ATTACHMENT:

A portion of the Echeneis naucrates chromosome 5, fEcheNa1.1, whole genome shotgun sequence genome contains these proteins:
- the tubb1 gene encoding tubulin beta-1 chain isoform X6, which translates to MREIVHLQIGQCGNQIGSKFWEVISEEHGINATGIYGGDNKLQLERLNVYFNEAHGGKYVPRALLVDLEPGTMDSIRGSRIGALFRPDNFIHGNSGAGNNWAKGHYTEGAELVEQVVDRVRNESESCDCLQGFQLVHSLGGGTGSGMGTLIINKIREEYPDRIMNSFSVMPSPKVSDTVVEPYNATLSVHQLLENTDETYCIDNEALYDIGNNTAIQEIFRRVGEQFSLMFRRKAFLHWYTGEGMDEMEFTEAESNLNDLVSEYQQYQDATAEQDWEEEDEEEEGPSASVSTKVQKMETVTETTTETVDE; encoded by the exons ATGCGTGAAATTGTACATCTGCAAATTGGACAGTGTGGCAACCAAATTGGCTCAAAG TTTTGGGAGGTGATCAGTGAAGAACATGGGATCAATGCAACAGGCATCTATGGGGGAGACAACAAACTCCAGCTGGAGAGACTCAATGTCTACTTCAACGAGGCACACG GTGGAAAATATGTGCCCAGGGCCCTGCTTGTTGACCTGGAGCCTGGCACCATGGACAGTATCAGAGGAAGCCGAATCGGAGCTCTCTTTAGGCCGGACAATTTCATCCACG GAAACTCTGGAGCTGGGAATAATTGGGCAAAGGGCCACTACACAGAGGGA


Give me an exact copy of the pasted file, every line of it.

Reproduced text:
A portion of the Echeneis naucrates chromosome 5, fEcheNa1.1, whole genome shotgun sequence genome contains these proteins:
- the tubb1 gene encoding tubulin beta-1 chain isoform X6, which translates to MREIVHLQIGQCGNQIGSKFWEVISEEHGINATGIYGGDNKLQLERLNVYFNEAHGGKYVPRALLVDLEPGTMDSIRGSRIGALFRPDNFIHGNSGAGNNWAKGHYTEGAELVEQVVDRVRNESESCDCLQGFQLVHSLGGGTGSGMGTLIINKIREEYPDRIMNSFSVMPSPKVSDTVVEPYNATLSVHQLLENTDETYCIDNEALYDIGNNTAIQEIFRRVGEQFSLMFRRKAFLHWYTGEGMDEMEFTEAESNLNDLVSEYQQYQDATAEQDWEEEDEEEEGPSASVSTKVQKMETVTETTTETVDE; encoded by the exons ATGCGTGAAATTGTACATCTGCAAATTGGACAGTGTGGCAACCAAATTGGCTCAAAG TTTTGGGAGGTGATCAGTGAAGAACATGGGATCAATGCAACAGGCATCTATGGGGGAGACAACAAACTCCAGCTGGAGAGACTCAATGTCTACTTCAACGAGGCACACG GTGGAAAATATGTGCCCAGGGCCCTGCTTGTTGACCTGGAGCCTGGCACCATGGACAGTATCAGAGGAAGCCGAATCGGAGCTCTCTTTAGGCCGGACAATTTCATCCACG GAAACTCTGGAGCTGGGAATAATTGGGCAAAGGGCCACTACACAGAGGGA